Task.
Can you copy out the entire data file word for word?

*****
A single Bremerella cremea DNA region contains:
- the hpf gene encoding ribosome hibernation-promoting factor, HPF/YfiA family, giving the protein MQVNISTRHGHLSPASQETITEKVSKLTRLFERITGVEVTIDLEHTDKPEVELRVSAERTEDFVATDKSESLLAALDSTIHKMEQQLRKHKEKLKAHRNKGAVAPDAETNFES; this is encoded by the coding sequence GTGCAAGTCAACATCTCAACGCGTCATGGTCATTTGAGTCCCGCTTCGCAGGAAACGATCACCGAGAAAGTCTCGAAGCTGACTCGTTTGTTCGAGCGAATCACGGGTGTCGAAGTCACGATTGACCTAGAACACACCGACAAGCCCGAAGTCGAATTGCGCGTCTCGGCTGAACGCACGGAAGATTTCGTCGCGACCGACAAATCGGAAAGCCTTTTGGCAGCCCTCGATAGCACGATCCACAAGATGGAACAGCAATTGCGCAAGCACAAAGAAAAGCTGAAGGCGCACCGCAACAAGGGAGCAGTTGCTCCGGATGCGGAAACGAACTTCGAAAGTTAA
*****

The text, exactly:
A single Bremerella cremea DNA region contains:
- the hpf gene encoding ribosome hibernation-promoting factor, HPF/YfiA family, giving the protein MQVNISTRHGHLSPASQETITEKVSKLTRLFERITGVEVTIDLEHTDKPEVELRVSAERTEDFVATDKSESLLAALDSTIHKMEQQLRKHKEKLKAHRNKGAVAPDAETNFES; this is encoded by the coding sequence GTGCAAGTCAACATCTCAACGCGTCATGGTCATTTGAGTCCCGCTTCGCAGGAAACGATCACCGAGAAAGTCTCGAAGCTGACTCGTTTGTTCGAGCGAATCACGGGTGTCGAAGTCACGATTGACCTAGAACACACCGACAAGCCCGAAGTCGAATTGCGCGTCTCGGCTGAACGCACGGAAGATTTCGTCGCGACCGACAAATCGGAAAGCCTTTTGGCAGCCCTCGATAGCACGATCCACAAGATGGAACAGCAATTGCGCAAGCACAAAGAAAAGCTGAAGGCGCACCGCAACAAGGGAGCAGTTGCTCCGGATGCGGAAACGAACTTCGAAAGTTAA